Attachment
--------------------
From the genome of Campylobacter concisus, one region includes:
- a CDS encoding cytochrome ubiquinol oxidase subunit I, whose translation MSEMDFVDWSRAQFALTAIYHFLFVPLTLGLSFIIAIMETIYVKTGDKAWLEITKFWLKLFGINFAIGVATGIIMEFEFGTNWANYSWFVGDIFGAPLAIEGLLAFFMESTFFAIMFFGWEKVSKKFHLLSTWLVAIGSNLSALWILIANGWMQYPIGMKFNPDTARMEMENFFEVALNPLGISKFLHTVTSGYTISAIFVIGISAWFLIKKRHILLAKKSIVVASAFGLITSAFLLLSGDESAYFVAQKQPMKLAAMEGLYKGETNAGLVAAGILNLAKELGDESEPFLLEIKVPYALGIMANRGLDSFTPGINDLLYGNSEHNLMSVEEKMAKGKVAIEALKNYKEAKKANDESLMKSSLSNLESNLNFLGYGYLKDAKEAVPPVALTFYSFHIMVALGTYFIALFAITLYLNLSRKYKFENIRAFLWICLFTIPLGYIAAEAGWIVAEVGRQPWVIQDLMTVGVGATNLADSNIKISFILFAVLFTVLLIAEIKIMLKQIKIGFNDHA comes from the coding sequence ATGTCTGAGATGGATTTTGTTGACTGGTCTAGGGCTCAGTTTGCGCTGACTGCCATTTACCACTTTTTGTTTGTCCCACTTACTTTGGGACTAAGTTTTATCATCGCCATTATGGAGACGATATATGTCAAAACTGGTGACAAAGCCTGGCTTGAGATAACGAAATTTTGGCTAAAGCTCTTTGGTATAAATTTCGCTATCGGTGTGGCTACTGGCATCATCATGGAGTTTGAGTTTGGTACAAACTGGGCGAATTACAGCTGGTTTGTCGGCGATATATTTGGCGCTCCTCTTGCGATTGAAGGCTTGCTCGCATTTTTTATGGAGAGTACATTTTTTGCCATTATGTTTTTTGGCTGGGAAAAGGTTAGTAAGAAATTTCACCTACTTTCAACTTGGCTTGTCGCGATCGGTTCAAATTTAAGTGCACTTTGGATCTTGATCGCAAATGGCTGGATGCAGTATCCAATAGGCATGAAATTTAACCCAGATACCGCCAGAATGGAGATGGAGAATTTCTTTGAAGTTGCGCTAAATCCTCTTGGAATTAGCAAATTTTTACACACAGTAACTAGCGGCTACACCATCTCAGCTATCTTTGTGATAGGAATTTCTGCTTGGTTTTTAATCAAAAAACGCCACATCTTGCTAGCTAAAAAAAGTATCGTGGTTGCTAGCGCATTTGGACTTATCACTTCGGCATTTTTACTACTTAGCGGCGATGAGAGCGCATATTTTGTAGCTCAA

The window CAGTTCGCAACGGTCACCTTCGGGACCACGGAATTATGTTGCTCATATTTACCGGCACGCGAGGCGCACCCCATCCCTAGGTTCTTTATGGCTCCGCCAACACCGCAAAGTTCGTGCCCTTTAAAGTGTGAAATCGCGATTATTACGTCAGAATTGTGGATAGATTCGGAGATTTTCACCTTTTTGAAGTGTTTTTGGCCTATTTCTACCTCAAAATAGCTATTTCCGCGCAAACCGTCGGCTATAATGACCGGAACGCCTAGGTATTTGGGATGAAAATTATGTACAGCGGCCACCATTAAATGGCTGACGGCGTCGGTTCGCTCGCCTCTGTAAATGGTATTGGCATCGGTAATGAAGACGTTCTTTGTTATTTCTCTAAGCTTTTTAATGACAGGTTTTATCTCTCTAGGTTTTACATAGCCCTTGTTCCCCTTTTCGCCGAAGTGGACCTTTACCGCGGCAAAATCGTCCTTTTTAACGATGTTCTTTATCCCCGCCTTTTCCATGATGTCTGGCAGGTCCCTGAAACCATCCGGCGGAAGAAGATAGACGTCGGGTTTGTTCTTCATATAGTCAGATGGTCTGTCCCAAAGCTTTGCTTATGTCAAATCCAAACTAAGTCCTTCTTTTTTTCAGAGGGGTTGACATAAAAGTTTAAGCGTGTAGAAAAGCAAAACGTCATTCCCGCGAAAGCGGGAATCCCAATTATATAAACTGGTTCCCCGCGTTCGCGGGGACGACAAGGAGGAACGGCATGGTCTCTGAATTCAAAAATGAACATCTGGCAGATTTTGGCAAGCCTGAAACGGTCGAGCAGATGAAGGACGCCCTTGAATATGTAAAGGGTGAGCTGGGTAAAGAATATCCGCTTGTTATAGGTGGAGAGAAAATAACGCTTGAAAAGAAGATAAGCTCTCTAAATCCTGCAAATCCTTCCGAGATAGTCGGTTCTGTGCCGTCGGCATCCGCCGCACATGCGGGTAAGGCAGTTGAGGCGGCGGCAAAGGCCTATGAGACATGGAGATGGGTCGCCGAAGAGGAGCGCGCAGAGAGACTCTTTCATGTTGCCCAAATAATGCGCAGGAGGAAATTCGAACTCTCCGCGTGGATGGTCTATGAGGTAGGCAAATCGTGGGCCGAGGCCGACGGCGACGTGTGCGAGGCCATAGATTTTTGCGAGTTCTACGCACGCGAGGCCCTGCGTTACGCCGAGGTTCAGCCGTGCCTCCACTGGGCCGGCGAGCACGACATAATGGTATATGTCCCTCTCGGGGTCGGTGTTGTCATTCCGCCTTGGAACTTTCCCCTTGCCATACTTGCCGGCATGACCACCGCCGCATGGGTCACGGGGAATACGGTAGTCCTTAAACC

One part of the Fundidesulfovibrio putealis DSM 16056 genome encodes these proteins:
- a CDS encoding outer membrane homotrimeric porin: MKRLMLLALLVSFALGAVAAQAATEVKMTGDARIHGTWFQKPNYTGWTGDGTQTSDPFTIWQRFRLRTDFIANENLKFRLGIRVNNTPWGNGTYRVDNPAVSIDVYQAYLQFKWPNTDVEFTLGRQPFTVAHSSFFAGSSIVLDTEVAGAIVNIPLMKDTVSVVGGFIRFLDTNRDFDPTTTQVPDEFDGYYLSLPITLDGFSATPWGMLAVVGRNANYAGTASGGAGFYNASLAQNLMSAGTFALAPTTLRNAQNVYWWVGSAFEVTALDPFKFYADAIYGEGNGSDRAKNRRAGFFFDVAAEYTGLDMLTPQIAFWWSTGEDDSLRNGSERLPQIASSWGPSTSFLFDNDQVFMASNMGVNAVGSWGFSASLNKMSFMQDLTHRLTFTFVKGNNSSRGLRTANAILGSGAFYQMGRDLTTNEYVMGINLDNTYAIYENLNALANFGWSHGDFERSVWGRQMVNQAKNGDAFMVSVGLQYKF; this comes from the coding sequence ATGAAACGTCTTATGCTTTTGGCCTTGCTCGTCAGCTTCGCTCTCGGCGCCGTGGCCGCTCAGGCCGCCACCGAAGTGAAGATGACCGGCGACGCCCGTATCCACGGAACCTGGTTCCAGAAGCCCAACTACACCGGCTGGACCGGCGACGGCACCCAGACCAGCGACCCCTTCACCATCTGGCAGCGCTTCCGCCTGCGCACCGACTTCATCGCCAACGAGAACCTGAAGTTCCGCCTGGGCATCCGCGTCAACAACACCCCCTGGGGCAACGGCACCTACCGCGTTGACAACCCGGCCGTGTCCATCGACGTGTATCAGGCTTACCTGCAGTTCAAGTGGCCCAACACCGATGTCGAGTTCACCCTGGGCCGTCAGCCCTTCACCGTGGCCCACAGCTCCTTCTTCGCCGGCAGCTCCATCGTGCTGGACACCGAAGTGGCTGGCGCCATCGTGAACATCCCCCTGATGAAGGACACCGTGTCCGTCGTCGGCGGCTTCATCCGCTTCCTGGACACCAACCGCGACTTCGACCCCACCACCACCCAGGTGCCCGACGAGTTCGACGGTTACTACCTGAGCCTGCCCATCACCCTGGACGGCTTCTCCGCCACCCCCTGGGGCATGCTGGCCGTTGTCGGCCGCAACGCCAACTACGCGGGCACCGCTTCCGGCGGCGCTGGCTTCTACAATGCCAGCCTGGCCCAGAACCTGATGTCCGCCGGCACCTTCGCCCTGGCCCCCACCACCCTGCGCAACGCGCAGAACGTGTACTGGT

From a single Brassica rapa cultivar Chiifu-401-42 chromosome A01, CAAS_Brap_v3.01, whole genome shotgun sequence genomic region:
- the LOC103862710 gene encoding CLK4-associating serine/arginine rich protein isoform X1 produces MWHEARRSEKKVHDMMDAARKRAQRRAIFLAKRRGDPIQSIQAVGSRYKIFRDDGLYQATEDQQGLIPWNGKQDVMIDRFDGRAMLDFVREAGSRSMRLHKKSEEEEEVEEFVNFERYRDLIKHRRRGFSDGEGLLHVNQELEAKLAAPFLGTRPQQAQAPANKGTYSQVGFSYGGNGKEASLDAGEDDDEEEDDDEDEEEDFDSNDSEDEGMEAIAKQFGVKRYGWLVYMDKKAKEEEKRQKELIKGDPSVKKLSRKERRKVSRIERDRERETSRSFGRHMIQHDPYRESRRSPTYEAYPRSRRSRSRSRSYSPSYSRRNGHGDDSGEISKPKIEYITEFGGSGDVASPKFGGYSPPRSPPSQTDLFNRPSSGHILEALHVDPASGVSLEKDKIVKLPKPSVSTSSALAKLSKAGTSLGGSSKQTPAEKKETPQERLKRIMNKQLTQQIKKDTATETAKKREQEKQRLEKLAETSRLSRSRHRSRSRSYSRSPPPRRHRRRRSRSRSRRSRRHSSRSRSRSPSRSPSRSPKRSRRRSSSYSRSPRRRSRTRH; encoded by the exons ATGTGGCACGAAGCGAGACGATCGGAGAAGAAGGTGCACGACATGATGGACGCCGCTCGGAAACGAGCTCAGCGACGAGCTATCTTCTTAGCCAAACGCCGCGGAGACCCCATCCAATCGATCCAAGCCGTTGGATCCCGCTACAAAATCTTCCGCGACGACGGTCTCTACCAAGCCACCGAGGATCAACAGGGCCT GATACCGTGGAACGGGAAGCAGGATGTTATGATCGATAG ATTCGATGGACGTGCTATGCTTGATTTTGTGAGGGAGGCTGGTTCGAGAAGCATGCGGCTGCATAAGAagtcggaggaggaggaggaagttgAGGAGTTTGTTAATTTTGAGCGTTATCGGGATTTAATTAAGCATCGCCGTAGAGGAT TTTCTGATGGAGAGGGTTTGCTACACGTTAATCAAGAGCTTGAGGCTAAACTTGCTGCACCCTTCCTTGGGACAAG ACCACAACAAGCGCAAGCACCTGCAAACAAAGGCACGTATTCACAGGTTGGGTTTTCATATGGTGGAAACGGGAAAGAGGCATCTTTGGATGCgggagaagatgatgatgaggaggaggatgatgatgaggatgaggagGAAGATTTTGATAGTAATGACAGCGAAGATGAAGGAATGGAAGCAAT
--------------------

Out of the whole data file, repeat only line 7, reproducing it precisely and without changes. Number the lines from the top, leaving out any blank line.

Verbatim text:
- the LOC103862710 gene encoding CLK4-associating serine/arginine rich protein isoform X1 produces MWHEARRSEKKVHDMMDAARKRAQRRAIFLAKRRGDPIQSIQAVGSRYKIFRDDGLYQATEDQQGLIPWNGKQDVMIDRFDGRAMLDFVREAGSRSMRLHKKSEEEEEVEEFVNFERYRDLIKHRRRGFSDGEGLLHVNQELEAKLAAPFLGTRPQQAQAPANKGTYSQVGFSYGGNGKEASLDAGEDDDEEEDDDEDEEEDFDSNDSEDEGMEAIAKQFGVKRYGWLVYMDKKAKEEEKRQKELIKGDPSVKKLSRKERRKVSRIERDRERETSRSFGRHMIQHDPYRESRRSPTYEAYPRSRRSRSRSRSYSPSYSRRNGHGDDSGEISKPKIEYITEFGGSGDVASPKFGGYSPPRSPPSQTDLFNRPSSGHILEALHVDPASGVSLEKDKIVKLPKPSVSTSSALAKLSKAGTSLGGSSKQTPAEKKETPQERLKRIMNKQLTQQIKKDTATETAKKREQEKQRLEKLAETSRLSRSRHRSRSRSYSRSPPPRRHRRRRSRSRSRRSRRHSSRSRSRSPSRSPSRSPKRSRRRSSSYSRSPRRRSRTRH; encoded by the exons ATGTGGCACGAAGCGAGACGATCGGAGAAGAAGGTGCACGACATGATGGACGCCGCTCGGAAACGAGCTCAGCGACGAGCTATCTTCTTAGCCAAACGCCGCGGAGACCCCATCCAATCGATCCAAGCCGTTGGATCCCGCTACAAAATCTTCCGCGACGACGGTCTCTACCAAGCCACCGAGGATCAACAGGGCCT GATACCGTGGAACGGGAAGCAGGATGTTATGATCGATAG ATTCGATGGACGTGCTATGCTTGATTTTGTGAGGGAGGCTGGTTCGAGAAGCATGCGGCTGCATAAGAagtcggaggaggaggaggaagttgAGGAGTTTGTTAATTTTGAGCGTTATCGGGATTTAATTAAGCATCGCCGTAGAGGAT TTTCTGATGGAGAGGGTTTGCTACACGTTAATCAAGAGCTTGAGGCTAAACTTGCTGCACCCTTCCTTGGGACAAG ACCACAACAAGCGCAAGCACCTGCAAACAAAGGCACGTATTCACAGGTTGGGTTTTCATATGGTGGAAACGGGAAAGAGGCATCTTTGGATGCgggagaagatgatgatgaggaggaggatgatgatgaggatgaggagGAAGATTTTGATAGTAATGACAGCGAAGATGAAGGAATGGAAGCAAT